Search the Bible
* powered by Bible Study Tools

Isaiah 3:19

    Isaiah 3:19 Translations

    King James Version (KJV)

    The chains, and the bracelets, and the mufflers,

    American King James Version (AKJV)

    The chains, and the bracelets, and the mufflers,

    American Standard Version (ASV)

    the pendants, and the bracelets, and the mufflers;

    Basic English Translation (BBE)

    The ear-rings, and the chains, and the delicate clothing,

    Webster's Revision

    the pendants, and the bracelets, and the mufflers;

    World English Bible

    the earrings, the bracelets, the veils,

    English Revised Version (ERV)

    the pendants, and the bracelets, and the mufflers;

    Barnes' Notes on Isaiah 3:19

    The chains - Margin, "sweet balls." The word used here is derived from the verb נטף nâṭaph, to drop, to fall in drops, or to distil," as juice from a plant. Hence, it means that which "resembles drops" - as pearls, or precious stones, used as ornaments for the neck or ears. We retain a similar word as applicable to the ornaments of the ears, by calling them "drops." The Chaldee renders this "chains," and so also the Vulgate. The Septuagint understands it of a "hanging" or "pendant" ornament - and this is its undoubted meaning - an ornament pendant like gum distilling from a plant. 'These consist, first, of one most beautifully worked, with a pendant ornament for the neck; there is also a profusion of others which go round the same part, and rest on the bosom. In making curious chains, the goldsmiths of England do not surpass those of the East.' - "Roberts."

    And the bracelets - For the wrists. The Chaldee translates it, 'bracelets for the hands.' These ornaments were very ancient; see Genesis 24:22; Numbers 31:50. - Mahomet promises to those who shall follow him, gold and silver bracelets. 'The bracelets are large ornaments for the wrists, in which are sometimes enclosed small bells.' - "Roberts."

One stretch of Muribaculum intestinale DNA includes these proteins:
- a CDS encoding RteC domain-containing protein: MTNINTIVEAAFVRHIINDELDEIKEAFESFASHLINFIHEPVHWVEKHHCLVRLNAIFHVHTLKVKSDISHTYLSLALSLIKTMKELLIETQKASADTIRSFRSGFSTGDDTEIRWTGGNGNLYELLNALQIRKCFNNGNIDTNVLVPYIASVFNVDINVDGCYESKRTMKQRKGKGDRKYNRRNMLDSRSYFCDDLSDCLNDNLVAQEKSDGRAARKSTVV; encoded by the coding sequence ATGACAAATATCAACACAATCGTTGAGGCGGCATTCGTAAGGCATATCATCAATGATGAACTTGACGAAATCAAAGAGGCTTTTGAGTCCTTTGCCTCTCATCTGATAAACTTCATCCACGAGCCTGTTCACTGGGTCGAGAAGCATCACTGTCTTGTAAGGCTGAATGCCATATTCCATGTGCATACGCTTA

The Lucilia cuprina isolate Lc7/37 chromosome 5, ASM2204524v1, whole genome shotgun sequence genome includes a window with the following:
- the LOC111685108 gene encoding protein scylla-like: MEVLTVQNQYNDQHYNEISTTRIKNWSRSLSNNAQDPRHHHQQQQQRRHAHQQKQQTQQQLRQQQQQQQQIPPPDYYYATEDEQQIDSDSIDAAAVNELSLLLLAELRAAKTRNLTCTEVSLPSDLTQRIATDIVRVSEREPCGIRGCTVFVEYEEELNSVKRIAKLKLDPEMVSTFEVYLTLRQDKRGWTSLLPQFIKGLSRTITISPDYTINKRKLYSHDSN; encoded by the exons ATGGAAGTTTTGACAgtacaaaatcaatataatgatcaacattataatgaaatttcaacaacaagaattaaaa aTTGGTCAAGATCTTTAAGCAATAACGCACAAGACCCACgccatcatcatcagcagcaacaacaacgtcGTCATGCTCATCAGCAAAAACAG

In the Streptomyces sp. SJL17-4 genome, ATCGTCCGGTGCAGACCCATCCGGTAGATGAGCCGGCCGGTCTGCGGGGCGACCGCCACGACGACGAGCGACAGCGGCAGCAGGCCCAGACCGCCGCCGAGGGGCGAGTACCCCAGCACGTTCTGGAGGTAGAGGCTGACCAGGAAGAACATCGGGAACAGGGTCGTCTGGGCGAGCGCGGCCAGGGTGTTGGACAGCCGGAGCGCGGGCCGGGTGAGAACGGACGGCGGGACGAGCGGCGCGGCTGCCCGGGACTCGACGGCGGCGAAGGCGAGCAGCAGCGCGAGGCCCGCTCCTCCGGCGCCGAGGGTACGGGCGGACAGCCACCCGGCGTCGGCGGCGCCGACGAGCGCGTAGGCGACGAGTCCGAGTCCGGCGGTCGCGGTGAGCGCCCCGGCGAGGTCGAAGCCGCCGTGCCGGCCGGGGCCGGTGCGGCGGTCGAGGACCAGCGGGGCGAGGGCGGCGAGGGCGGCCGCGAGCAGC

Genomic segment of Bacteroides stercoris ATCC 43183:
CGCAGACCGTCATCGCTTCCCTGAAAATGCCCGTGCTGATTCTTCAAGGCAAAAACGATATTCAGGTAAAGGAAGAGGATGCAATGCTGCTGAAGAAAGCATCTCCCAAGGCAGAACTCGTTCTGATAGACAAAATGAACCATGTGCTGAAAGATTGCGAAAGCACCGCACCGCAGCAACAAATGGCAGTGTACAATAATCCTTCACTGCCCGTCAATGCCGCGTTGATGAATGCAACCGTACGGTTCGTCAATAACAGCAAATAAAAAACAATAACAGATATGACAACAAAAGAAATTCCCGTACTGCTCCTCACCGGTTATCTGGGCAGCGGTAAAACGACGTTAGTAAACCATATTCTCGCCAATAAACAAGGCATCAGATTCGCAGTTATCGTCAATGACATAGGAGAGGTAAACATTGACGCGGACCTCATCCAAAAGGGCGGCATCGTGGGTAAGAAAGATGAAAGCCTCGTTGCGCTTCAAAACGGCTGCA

Mufflers - Margin, "spangled ornaments." The word used here is derived from a verb, "to tremble, to shake" - רעל râ‛al - and the name is given to the ornament, whatever it was, probably from its "tremulous" motion. Perhaps it means a "light, thin veil;" or possibly, as in the margin, spangled ornaments, producing a tremulous, changing aspect. In Zechariah 7:2, the word is used to denote 'trembling' - giddiness, or intoxication. It was early customary, and is still common in Oriental countries, for the females to wear veils. No female ventures abroad without her veil. That which is supposed to be intended here, is described by the Arabian scholiast Safieri, quoted by Gesenius. It is drawn tight over the upper part of the head, but the part around the eyes is open, and a space left to see through, and the lower part is left loose and flowing, and thus produces the "tremulous" appearance indicated in this place; see the notes and illustrations at Isaiah 3:24.